UNC Fraud Report Released

McAdoo Emerges as ‘Giant Killer’ Carolina Edges Kentucky 82-77

CHAPEL HILL– The No. 21 North Carolina Tar Heels scraped their way to a gritty  82-77 victory over the No.10 Kentucky Wildcats in a raucous atmosphere inside the Dean Smith Center Saturday evening to improve to 7-2 on the year.

The enigmatic James Michael McAdoo displayed some much needed poise under pressure with 20 points and Marcus Paige made some clutch shots down the stretch in his leading contribution of  22 points  to guide Carolina to another impressive victory on the national stage.

Kentucky’s physicality was in full display, but Carolina managed to record their third win over a top ten team in the young season despite missing a whopping 19 missed foul shots. These Tar Heels seemingly save their best play for the best competition.

The Wildcats won the opening tip-off, but a turnover handed the ball to Carolina. The crowd was in full voice early in the game.

The first strike was delivered by Aaron Harrison of Kentucky on a slash inside and an athletic finish. J.P. Tokoto missed an open jumper on the other end, but  James Michael McAdoo drew a foul on a drive into the basket to earn a trip to the foul line with 18:09 on the clock.

McAdoo made both free throws to tie the score up at two before Kentucky responded with a bucket inside. But Tokoto had the answer with a score of his own for the Tar Heels.

Nate Britt grabbed a nice steal for Carolina, but Paige missed an open three-point attempt. The score was 7-4 in favor of the visiting Wildcats when a time out was called with 15:53 remaining in the first half.

Wildcat Andrew Harrison picked up a score and a foul on a make off the glass to push UK ahead 9-4. But Brice Johnson knocked down a shot for UNC to ignite the crowd. It was Johnson to the rescue again with  an earned trip to the line. But, he shockingly missed both free throws.

Tokoto made an outside three-pointer to tie the game at 9 points apiece with under 14 minutes on the first half clock. Alex Pothress broke the tie for the Wildcats on the next possession.

A pair of free throws for Wildcat James Young extended the UK lead to 13-9. But spark plug Johnson slammed one home to a loud eruption in the Smith Center to close the Tar Heels within 14-10 when time was called with 11:48 left in the half. Tokoto’s previous shot was ruled a two-pointer after reviewing video.

McAdoo made a jumper despite a tough foul on the shot. The game was becoming a rugged slugfest with the score at 14-12 when McAdoo missed the free throw.

McAdoo earned another trip to the line, and this time he managed to make both despite an ugly second shot. The Tar Heels turned Kentucky over on the other end and the score was 19-16 with just under nine minutes left in the first half.

Tokoto swished through a three-pointer to get the Tar Heel crowd on their feet. The intensity was picking up on both sides of the floor for Carolina, but Kentucky maintained a slim 20-19 lead with 7:35 on the clock.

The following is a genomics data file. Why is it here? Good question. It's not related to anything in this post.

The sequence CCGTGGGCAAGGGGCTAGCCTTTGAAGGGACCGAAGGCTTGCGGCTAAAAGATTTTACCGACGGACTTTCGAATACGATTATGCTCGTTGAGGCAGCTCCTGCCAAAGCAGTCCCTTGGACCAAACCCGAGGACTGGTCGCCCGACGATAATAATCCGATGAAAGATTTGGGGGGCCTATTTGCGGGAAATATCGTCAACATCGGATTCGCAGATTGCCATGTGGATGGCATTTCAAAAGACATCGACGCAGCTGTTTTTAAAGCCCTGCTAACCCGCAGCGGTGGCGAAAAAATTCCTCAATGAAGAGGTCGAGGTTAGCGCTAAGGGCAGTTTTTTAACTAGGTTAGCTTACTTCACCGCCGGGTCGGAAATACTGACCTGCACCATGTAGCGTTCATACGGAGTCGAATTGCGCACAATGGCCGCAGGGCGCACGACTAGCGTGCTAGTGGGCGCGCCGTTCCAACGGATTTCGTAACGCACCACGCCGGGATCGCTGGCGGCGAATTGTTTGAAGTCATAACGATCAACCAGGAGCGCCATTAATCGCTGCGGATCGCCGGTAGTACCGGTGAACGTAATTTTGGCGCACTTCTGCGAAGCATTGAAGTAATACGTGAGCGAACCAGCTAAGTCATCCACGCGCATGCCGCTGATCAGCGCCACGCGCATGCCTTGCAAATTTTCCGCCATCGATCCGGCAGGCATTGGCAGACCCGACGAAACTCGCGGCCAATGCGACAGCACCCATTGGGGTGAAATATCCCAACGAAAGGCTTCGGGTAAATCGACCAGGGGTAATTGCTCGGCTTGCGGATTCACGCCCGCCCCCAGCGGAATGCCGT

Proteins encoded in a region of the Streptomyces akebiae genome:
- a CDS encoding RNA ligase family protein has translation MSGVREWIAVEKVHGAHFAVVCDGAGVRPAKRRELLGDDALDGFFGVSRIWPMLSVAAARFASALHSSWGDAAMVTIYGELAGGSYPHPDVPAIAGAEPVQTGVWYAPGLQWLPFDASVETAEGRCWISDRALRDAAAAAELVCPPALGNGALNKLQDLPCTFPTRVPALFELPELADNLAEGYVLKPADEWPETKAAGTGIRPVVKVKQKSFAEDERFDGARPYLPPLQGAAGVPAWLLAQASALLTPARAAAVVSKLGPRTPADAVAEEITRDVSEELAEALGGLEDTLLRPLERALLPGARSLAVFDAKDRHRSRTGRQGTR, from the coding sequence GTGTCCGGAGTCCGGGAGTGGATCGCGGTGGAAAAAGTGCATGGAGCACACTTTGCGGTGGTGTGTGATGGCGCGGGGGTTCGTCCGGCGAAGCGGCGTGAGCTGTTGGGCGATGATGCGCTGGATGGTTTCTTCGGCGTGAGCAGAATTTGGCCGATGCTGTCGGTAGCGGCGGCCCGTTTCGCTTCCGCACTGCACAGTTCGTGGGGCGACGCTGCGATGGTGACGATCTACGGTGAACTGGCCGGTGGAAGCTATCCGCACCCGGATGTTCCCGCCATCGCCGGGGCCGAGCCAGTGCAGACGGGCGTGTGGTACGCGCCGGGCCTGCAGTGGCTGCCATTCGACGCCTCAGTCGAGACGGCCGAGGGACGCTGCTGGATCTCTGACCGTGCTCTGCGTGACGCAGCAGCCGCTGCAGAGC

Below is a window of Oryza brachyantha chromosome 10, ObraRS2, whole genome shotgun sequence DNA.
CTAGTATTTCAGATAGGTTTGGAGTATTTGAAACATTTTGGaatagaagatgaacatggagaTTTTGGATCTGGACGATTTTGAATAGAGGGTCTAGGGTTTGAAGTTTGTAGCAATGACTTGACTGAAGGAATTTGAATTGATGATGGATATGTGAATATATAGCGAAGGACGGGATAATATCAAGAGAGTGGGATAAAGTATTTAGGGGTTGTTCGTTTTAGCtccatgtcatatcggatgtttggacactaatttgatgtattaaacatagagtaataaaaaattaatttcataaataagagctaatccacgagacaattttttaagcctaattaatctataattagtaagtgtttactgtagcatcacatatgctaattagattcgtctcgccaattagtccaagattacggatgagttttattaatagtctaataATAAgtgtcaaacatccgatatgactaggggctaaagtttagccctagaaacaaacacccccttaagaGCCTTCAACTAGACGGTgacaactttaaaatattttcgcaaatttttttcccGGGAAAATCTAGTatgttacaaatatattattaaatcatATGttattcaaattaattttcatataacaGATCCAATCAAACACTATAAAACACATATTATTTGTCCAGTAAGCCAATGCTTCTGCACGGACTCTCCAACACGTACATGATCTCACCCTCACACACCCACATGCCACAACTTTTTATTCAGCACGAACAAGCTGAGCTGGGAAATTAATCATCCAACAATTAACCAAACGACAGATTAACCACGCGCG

Kennedy Meeks failed to convert on a free throw opportunity, and Willie Cauley-Stein made the Tar Heels pay on the other end with a nice follow-up shot off a miss to score for the Wildcats.

It didn’t take McAdoo long to get back to the free throw line. He made one. An electric run down the floor for Tokoto resulted in a lay-up off a sharp pass from McAdoo to get UNC back within one at 23-22 with 5:53 to play in the first half.

Joel James scored and Tokoto followed with a score of his own to give Carolina a 26-23 lead at the 5:13 mark. And some solid work on the defensive end stymied Kentucky, and Carolina had a 29-25 lead with 3:29 on the first half clock.

Wildcat Andrew Harrison got to the line and mad one free throw while Carolina’s offense stalled out. A dunk by Cauley-Stein tied the game with a few ticks on the clock. Head Coach John Calipari got a technical foul when he refused to stop berating the officials. Marcus Paige made a pair of free throws and McAdoo added one. The score stood at 33-30 Carolina at the half.

Kentucky opened proceedings in the final half of play with a some made foul shots. Carolina maintained a 35-32 lead with 18:22 left in the game. Paige layed one in inside and James tapped in another bucket to push the lead to 39-34 in favor of Carolina.

Young got to the free throw line for Kentucky  and made both to get his Wildcats within a pair of points with 16:54 left in the game.

Aaron Harrison tied the score at 39 with a break away lay in for Kentucky as the Tar Heel intensity was seeming to wane, allowing the Wildcats to gain momentum. The fouls kept flowing on Carolina players, and Kentucky was cashing in at the charity stripe, taking the lead at 40-39.

Paige stole the ball and returned it all the way to the basket to regain the lead for the Tar Heels when a time out was called with 15:21 on the clock.

The lead traded hands again when Harrison nailed a couple foul shots for Kentucky. Meeks was sent to the line on the other end, but the free throw woes continued for the Tar Heels. Meeks only converted on one to tie the game.

Harrison muscled his way inside to bank the ball in for the Wildcats and then he made another jumper. But the Tar Heels answered the bell by tying the game at 46 and then taking the lead on a Paige steal and layup to place Carolina ahead 48-46 with 13:25 left in the contest.